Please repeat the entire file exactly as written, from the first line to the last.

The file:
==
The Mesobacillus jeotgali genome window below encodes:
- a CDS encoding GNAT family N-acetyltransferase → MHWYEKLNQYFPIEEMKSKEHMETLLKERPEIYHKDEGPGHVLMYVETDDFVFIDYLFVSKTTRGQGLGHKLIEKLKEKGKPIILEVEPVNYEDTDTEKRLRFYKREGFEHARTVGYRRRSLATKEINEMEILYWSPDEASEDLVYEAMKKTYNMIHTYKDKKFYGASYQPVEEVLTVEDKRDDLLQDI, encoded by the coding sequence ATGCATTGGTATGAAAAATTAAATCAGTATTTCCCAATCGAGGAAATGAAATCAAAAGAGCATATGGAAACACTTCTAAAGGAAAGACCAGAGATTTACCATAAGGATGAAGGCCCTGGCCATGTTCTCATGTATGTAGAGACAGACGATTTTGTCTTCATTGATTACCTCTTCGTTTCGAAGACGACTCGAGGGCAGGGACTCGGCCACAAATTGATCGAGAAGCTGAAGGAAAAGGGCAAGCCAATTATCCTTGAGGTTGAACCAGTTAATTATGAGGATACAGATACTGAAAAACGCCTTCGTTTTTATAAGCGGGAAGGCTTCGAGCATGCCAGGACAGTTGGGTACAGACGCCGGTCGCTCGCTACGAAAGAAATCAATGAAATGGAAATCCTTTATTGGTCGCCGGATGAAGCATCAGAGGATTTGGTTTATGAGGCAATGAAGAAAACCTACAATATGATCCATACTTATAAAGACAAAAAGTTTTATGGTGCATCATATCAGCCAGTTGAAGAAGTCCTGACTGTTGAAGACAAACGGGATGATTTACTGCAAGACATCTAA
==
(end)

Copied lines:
The Mesobacillus jeotgali genome window below encodes:
- a CDS encoding GNAT family N-acetyltransferase → MHWYEKLNQYFPIEEMKSKEHMETLLKERPEIYHKDEGPGHVLMYVETDDFVFIDYLFVSKTTRGQGLGHKLIEKLKEKGKPIILEVEPVNYEDTDTEKRLRFYKREGFEHARTVGYRRRSLATKEINEMEILYWSPDEASEDLVYEAMKKTYNMIHTYKDKKFYGASYQPVEEVLTVEDKRDDLLQDI, encoded by the coding sequence ATGCATTGGTATGAAAAATTAAATCAGTATTTCCCAATCGAGGAAATGAAATCAAAAGAGCATATGGAAACACTTCTAAAGGAAAGACCAGAGATTTACCATAAGGATGAAGGCCCTGGCCATGTTCTCATGTATGTAGAGACAGACGATTTTGTCTTCATTGATTACCTCTTCGTTTCGAAGACGACTCGAGGGCAGGGACTCGGCCACAAATTGATCGAGAAGCTGAAGGAAAAGGGCAAGCCAATTATCCTTGAGGTTGAACCAGTTAATTATGAGGATACAGATACTGAAAAACGCCTTCGTTTTTATAAGCGGGAAGGCTTCGAGCATGCCAGGACAGTTGGGTACAGACGCCGGTCGCTCGCTACGAAAGAAATCAATGAAATGGAAATCCTTTATTGGTCGCCGGATGAAGCATCAGAGGATTTGGTTTATGAGGCAATGAAGAAAACCTACAATATGATCCATACTTATAAAGACAAAAAGTTTTATGGTGCATCATATCAGCCAGTTGAAGAAGTCCTGACTGTTGAAGACAAACGGGATGATTTACTGCAAGACATCTAA